Chapter 5 Summary and Analysis
Upon her release from prison, Hester realizes that her entire life will henceforth be lived under the infamy and the shame of the scarlet letter. She will be mocked daily. Ridiculed. Treated with contempt in her own home—and yet she doesn't leave Boston. She chooses to stay, in part because Dimmesdale is there and she wants to be close to him. She moves into a small, abandoned cottage on the edge of town, where she does good business as a seamstress. She sews everything from gloves to dresses to baby linens—but never wedding veils.
Though Hester herself wears plain, simple garments, she dresses Pearl in "fanciful" clothes displaying her ingenuity as a seamstress. This costs her little, however, and whatever she has left over this, she gives to charity. These two acts (sewing and charitable giving) seem to comfort her. Her life has for the most part been stripped of passion, but she's able to take pleasure in her work. Still, life is hard, and Hester has no friends in town. She's treated with the utmost contempt, and she can't walk down the street without someone lecturing her, making fun of her, or looking at her with distrust.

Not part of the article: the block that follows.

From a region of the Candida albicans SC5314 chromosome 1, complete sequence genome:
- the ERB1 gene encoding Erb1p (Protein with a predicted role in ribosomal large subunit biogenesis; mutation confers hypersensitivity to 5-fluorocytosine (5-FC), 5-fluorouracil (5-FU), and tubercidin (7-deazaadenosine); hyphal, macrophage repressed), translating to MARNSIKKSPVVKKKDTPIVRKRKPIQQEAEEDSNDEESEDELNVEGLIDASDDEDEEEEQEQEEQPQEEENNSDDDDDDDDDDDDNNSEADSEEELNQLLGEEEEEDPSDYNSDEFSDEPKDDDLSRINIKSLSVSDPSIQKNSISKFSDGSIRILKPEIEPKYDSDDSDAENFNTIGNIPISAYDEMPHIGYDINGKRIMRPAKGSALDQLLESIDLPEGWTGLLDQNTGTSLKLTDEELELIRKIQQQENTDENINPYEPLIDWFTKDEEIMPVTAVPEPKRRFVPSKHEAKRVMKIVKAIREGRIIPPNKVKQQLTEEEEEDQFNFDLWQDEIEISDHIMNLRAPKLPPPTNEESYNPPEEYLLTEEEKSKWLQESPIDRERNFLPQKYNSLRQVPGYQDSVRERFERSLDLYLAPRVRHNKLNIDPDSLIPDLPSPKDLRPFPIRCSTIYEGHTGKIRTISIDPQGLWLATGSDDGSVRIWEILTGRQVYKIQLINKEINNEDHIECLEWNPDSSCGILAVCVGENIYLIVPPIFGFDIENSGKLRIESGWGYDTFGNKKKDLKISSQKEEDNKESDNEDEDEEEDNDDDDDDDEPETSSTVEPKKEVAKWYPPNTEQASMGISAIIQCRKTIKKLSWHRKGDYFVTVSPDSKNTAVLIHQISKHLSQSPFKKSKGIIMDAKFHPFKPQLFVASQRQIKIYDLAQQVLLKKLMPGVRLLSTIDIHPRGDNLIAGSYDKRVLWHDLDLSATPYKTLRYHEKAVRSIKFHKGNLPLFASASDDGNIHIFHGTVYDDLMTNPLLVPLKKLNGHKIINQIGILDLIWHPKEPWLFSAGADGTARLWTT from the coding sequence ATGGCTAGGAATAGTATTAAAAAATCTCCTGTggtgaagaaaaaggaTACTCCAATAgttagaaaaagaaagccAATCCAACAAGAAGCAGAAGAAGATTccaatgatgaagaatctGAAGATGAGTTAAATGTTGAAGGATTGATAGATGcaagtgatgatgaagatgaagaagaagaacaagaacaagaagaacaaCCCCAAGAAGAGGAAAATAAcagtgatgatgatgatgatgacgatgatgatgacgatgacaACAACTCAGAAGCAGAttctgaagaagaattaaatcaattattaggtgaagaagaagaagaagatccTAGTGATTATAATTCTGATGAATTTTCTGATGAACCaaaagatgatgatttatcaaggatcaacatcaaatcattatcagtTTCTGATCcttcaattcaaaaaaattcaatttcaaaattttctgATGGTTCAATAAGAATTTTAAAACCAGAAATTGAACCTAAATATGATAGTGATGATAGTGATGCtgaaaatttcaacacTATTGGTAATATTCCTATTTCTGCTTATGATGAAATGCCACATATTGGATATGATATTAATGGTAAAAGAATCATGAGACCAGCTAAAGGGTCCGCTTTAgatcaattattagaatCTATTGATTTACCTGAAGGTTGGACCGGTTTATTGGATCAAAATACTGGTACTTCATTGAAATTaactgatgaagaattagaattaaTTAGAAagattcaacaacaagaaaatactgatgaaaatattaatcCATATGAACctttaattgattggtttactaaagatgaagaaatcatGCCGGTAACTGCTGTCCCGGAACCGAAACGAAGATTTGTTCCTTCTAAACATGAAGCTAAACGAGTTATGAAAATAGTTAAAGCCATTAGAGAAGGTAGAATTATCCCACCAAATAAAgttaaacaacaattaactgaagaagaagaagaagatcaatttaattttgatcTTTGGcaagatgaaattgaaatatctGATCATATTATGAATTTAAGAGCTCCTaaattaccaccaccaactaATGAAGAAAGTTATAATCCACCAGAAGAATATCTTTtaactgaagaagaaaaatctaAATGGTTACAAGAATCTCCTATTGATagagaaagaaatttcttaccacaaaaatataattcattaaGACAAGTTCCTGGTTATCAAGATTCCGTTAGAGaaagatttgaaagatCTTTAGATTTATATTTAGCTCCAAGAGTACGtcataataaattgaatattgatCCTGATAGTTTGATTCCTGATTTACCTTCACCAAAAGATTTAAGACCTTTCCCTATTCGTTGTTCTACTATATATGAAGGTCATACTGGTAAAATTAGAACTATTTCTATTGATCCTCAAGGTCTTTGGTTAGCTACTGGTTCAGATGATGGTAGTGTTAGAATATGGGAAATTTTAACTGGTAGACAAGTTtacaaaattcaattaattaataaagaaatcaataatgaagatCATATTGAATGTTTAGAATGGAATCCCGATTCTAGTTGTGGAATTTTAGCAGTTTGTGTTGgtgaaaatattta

Every once in awhile, Hester entertains the notion that there are others like her in Boston—sinners and adulterers who, though they don't bear the red mark, are guilty of the same sin. She imagines a fellow adulteress looking upon her with sympathy and understanding; but no one comes forward to befriend or comfort her. In fact, the rumor spreads through town that the scarlet letter is itself a sort of fire and that it can be seen to glow in the dark. This is, of course, untrue.
(The entire section is 508 words.)